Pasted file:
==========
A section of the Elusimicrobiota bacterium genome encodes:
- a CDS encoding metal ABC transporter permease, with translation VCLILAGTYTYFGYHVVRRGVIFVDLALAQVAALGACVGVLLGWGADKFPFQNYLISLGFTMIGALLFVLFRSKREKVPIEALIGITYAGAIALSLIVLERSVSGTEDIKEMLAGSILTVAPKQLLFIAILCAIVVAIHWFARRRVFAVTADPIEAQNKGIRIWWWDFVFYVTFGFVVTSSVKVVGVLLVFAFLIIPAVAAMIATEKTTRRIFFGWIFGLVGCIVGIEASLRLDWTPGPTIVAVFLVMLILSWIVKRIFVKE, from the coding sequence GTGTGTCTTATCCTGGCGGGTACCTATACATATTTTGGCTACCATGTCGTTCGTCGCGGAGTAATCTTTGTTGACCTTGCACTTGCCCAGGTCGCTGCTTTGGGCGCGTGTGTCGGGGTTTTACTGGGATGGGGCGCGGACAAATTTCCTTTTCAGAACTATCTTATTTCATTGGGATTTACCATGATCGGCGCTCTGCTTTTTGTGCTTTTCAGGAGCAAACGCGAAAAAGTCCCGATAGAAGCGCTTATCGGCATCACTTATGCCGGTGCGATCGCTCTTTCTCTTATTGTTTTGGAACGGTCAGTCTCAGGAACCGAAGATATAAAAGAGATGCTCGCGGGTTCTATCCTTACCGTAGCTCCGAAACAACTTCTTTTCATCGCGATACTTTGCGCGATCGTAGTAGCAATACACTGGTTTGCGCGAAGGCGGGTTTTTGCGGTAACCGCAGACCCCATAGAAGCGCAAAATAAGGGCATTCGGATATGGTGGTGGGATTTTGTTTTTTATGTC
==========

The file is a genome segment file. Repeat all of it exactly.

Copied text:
A section of the Elusimicrobiota bacterium genome encodes:
- a CDS encoding metal ABC transporter permease, with translation VCLILAGTYTYFGYHVVRRGVIFVDLALAQVAALGACVGVLLGWGADKFPFQNYLISLGFTMIGALLFVLFRSKREKVPIEALIGITYAGAIALSLIVLERSVSGTEDIKEMLAGSILTVAPKQLLFIAILCAIVVAIHWFARRRVFAVTADPIEAQNKGIRIWWWDFVFYVTFGFVVTSSVKVVGVLLVFAFLIIPAVAAMIATEKTTRRIFFGWIFGLVGCIVGIEASLRLDWTPGPTIVAVFLVMLILSWIVKRIFVKE, from the coding sequence GTGTGTCTTATCCTGGCGGGTACCTATACATATTTTGGCTACCATGTCGTTCGTCGCGGAGTAATCTTTGTTGACCTTGCACTTGCCCAGGTCGCTGCTTTGGGCGCGTGTGTCGGGGTTTTACTGGGATGGGGCGCGGACAAATTTCCTTTTCAGAACTATCTTATTTCATTGGGATTTACCATGATCGGCGCTCTGCTTTTTGTGCTTTTCAGGAGCAAACGCGAAAAAGTCCCGATAGAAGCGCTTATCGGCATCACTTATGCCGGTGCGATCGCTCTTTCTCTTATTGTTTTGGAACGGTCAGTCTCAGGAACCGAAGATATAAAAGAGATGCTCGCGGGTTCTATCCTTACCGTAGCTCCGAAACAACTTCTTTTCATCGCGATACTTTGCGCGATCGTAGTAGCAATACACTGGTTTGCGCGAAGGCGGGTTTTTGCGGTAACCGCAGACCCCATAGAAGCGCAAAATAAGGGCATTCGGATATGGTGGTGGGATTTTGTTTTTTATGTC